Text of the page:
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MORAG LINDSAY: The hospitality jobs crisis is no surprise, so how are you going to fix it?

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Well, well. Turns out the foreigners weren’t coming over here and stealing all our jobs after all.

We got Brexit done, we survived a pandemic and now our pubs and restaurants are re-opening and there’s no one here who wants to work in them.

Arch Brexiteer Tim Martin discovered irony can be a cruel mistress this week when he revealed some of his JD Wetherspoon pubs were struggling to hire employees amid a hospitality jobs crisis.

In an interview with the Telegraph, which he later tried to talk back, he said he favoured a more “liberal” visa scheme for EU staff as a way to tackle the shortfall.

You’ll forgive me if I don’t shed too many tears for the haunted neep lantern.

Stephen Leckie though. That’s a different matter.

The Crieff Hydro boss was warning us that “Brexit storm clouds” might wreck the labour market as far back as August 2019.

Despite it, his company had continued to invest heavily across its Scotland-wide estate, including in a new large-scale adventure park, fitness studios and an escape room at Crieff.

As the fifth generation of his family to run the Strathearn landmark, which has been hosting gatherings and marking milestones for 150 years, Mr Leckie probably has a better understanding than most of us when it comes to knowing what makes the hospitality trade tick.

Stephen Leckie, chief executive of Crieff Hydro.

It’s not just a business, it’s the people behind the venues, who put the pieces into place – most of them unseen – to create the occasions we remember. That’s what ties this line of work to so many of the moments that make life worth living.

“Who knows what’s around the corner,” Mr Leckie told our business editor Rob McLaren back then.

Turns out he had a pretty good idea.

This week, he revealed the group, which has seven hotels, is struggling to fill 75 vacancies out of a workforce of 700, despite priding itself on the wages, training and support it offers.

Hospitality jobs crisis

Brexit has added £3,000 a head and a mountain of red tape to the business of hiring workers from Europe, he explained, and finding people in the domestic jobs market isn’t easy.

“We recently held a recruitment evening and gained eight members of staff,” he said. “That’s a big success – at the moment every one counts.

The Hydro is not an outlier here. I got a flyer through my door from Gleneagles Hotel the other week, advertising some of the jobs it had on offer.

When one of the world’s poshest hotels starts putting ‘staff wanted’ leaflets through letterboxes, you have to ask yourself if something’s up.

Gleneagles Hotel.

Bigger picture time: the trade body UK Hospitality reckons there’s a shortage of 188,000 workers right now.

It says it surveyed hundreds of operators and found four in five have vacancies for front-of-house roles, such as waiting and bar staff, and 85% need chefs.

Brexit is having the impact everyone saw coming but Michael Kill, chief executive of the Night Time Industries Association (NTIA), has also described a “furlough hangover”, whereby people who had to get other jobs to tide them over during lockdown have realised the grass is greener and are not coming back.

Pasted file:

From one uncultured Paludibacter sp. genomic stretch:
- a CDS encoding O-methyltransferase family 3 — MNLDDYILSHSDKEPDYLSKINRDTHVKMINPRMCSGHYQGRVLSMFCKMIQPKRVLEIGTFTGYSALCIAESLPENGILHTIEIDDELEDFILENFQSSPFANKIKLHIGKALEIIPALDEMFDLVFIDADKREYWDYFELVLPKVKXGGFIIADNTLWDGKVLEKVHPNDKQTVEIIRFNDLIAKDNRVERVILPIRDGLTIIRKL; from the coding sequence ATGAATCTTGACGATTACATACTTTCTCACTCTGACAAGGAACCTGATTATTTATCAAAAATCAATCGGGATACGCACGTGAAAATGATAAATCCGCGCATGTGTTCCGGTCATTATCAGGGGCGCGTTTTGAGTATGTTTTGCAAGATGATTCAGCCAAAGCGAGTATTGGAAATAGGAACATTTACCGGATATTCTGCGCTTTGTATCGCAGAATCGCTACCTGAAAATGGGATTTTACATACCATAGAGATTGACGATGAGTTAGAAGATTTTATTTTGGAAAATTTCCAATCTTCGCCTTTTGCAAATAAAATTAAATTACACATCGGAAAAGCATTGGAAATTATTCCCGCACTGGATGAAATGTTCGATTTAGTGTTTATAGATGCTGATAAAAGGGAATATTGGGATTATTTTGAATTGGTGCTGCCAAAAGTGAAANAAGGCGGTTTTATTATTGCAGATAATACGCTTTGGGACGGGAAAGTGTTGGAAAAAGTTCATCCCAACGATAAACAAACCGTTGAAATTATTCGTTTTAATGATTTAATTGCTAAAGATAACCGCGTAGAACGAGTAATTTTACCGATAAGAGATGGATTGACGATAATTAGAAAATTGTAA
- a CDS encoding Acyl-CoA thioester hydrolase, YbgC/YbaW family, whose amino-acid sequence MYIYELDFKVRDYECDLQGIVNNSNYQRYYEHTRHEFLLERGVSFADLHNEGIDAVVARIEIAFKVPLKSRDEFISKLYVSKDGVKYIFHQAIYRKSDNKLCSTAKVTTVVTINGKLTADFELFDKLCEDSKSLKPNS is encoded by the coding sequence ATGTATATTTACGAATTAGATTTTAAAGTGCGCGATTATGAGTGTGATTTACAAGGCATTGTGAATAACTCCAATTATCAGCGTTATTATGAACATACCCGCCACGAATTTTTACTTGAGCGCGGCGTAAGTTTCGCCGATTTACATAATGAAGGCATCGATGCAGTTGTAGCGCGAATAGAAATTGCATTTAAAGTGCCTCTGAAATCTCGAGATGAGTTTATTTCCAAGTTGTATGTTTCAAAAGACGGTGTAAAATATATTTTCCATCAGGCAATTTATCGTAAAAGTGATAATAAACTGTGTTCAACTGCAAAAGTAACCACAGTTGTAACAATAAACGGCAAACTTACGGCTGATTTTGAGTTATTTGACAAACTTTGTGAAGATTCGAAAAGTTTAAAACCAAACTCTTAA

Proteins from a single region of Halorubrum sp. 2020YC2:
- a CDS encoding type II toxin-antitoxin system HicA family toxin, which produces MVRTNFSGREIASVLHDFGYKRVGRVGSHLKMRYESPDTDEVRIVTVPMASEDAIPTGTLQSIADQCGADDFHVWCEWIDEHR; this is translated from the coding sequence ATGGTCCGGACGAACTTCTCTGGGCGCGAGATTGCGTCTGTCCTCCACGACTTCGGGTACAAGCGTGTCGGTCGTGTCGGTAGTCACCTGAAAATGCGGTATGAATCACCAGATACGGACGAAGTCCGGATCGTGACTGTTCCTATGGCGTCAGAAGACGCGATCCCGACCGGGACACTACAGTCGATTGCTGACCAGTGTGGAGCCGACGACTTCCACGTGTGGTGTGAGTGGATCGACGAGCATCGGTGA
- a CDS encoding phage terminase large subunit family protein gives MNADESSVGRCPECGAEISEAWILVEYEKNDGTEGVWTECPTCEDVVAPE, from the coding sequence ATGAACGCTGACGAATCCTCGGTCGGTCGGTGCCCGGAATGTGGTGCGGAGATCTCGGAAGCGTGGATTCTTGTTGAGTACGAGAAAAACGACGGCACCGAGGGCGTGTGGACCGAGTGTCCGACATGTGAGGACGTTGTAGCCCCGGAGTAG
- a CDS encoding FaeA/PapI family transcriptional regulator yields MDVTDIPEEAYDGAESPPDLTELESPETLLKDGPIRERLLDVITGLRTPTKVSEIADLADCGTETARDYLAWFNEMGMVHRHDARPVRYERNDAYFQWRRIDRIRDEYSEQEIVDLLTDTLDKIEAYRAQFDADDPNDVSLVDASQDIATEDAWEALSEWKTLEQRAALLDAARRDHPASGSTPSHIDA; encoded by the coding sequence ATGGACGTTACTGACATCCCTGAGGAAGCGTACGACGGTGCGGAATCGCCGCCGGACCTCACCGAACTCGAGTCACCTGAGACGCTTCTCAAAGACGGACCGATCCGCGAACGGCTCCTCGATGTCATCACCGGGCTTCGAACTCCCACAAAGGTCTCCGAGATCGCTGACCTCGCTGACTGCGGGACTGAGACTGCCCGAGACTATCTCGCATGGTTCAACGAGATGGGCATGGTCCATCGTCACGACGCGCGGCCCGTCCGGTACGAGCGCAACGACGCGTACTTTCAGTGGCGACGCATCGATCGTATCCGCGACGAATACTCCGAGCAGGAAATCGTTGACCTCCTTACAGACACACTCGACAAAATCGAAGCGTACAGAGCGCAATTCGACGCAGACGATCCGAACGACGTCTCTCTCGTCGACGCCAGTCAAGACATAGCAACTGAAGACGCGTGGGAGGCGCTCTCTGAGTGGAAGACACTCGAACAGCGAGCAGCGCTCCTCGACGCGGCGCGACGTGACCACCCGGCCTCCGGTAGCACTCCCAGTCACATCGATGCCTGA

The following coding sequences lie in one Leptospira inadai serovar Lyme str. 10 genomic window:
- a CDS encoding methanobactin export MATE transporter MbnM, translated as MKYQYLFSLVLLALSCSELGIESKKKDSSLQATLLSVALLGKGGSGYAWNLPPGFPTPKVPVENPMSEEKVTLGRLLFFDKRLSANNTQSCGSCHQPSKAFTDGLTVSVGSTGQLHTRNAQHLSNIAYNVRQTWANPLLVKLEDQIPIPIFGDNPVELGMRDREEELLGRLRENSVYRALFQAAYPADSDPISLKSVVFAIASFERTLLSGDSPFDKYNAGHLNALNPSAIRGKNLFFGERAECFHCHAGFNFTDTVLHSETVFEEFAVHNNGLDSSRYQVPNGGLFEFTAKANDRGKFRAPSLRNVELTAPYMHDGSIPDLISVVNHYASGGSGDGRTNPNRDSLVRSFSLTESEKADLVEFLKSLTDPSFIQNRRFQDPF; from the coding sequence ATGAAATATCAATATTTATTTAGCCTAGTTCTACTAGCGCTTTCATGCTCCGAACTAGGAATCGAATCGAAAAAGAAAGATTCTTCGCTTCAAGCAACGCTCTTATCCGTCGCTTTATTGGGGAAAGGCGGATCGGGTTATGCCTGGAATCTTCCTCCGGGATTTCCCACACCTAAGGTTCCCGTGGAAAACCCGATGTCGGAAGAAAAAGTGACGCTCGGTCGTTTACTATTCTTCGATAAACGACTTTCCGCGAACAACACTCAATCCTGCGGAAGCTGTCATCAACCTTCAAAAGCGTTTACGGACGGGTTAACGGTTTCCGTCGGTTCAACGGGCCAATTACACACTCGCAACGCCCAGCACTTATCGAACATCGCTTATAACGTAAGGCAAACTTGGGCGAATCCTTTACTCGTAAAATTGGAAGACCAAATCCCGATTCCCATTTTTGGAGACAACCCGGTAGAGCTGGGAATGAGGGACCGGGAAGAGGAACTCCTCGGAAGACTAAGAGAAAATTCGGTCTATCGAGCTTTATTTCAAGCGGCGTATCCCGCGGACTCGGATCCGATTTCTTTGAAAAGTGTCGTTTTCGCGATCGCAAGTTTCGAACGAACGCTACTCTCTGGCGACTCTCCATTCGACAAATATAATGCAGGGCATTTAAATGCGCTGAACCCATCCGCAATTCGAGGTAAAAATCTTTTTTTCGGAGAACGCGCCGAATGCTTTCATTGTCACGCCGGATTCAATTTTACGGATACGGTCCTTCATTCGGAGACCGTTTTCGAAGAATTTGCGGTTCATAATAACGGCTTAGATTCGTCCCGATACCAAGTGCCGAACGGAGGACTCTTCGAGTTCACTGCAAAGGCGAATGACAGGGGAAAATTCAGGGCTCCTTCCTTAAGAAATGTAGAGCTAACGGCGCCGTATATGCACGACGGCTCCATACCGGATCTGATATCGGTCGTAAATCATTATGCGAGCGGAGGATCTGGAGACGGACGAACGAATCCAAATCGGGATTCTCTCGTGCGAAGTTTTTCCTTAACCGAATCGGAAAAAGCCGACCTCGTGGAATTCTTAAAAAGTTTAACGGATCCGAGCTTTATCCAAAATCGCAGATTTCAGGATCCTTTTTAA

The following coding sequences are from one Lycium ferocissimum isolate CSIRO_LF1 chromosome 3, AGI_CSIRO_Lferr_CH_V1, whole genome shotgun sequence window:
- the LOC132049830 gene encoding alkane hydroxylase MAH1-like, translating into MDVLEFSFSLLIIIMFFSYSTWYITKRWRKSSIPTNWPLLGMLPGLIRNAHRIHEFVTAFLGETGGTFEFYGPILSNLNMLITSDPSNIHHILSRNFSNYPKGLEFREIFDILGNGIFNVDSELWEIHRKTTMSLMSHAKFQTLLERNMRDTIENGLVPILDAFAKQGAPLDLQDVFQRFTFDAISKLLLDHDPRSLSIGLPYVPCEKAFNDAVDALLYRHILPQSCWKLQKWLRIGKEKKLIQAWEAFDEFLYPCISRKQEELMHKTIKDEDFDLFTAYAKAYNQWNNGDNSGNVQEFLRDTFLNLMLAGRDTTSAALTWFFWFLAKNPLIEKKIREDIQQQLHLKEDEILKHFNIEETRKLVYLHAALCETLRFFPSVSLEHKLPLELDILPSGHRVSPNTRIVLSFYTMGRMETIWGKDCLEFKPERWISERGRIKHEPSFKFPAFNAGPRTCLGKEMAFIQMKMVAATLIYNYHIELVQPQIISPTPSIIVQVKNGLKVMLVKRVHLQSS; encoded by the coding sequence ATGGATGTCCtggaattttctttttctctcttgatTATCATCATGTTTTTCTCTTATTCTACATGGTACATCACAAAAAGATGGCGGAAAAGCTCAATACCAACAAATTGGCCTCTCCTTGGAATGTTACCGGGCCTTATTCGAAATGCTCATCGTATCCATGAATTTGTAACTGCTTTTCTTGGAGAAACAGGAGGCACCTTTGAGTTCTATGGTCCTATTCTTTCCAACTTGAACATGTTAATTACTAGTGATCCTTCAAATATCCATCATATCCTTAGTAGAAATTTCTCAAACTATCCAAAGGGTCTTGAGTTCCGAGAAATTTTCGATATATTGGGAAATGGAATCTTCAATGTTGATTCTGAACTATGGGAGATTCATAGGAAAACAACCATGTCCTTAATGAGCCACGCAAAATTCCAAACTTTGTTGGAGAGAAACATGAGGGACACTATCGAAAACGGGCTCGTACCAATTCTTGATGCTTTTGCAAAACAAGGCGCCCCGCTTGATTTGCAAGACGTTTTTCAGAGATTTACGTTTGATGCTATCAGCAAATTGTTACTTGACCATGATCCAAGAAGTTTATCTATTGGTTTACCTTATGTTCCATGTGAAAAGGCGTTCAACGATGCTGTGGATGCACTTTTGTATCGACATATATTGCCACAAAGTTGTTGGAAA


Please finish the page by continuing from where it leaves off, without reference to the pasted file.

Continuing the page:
They are earning the same money and realising they have a better work and life balance. So a lot of them have dropped out of the industry

Our food and drink editor Julia Bryce recently spoke to a number of local chefs, who described the difficulties they were having in running their kitchens and their fears for the future of the trade.

David Mckendry, head chef of the Kenmore Hotel in Aberfeldy, told her: “During the first lockdown a lot of chefs went to get other jobs in, say, supermarkets.

“They are earning the same money and realising they have a better work and life balance. So a lot of them have dropped out of the industry.”

David Mckendry.

You can’t really blame them, can you? From head chef to front reception, hospitality work is not for the faint hearted.

How often have you stayed in a hotel and realised the bar tender who was waiting patiently for you to down the last dregs in the wee small hours was the same person who’d been up since dawn getting the breakfast things ready for whenever you decided to haul your lazy, hungover carcass downstairs?

The hours aren’t just long, they generally involve weekends and evenings – the very times most of us want to be out having fun – and the pay is notoriously lousy.

But it’s an industry we neglect at our peril.

Value is more than monetary

The Fraser of Allander Institute calculates the accommodation and food services sector contributes around £7.6 billion a year to the Scottish economy and supports more than 200,700 jobs.

Scottish Enterprise ranks it the third biggest employment sector, behind health and social care and retail.

If the pandemic has taught us anything about the workplace it’s that the jobs we once considered low status are often the ones we can least do without.

And after 14 months in and out of lockdown we’re all gagging to get out and have some fun.

An increasingly distant dream this summer.

Foreign holiday plans were put on a shaky footing this week after an expected widening of the green list of Covid-safe destinations resulted in Portugal being stepped back down to amber.

So if we want to let our hair down it’s looking increasingly likely we’ll be doing it closer to home.

And if we want to have nice places to do that, and kind, patient, professional people looking after us we might need to re-evaluate how we reward them – whether it’s in the form of higher taxes to fund government support or paying more for their services in the moment.

Our lives would all be much poorer if they had to close their doors though. We’ve discovered that in the last year and a half.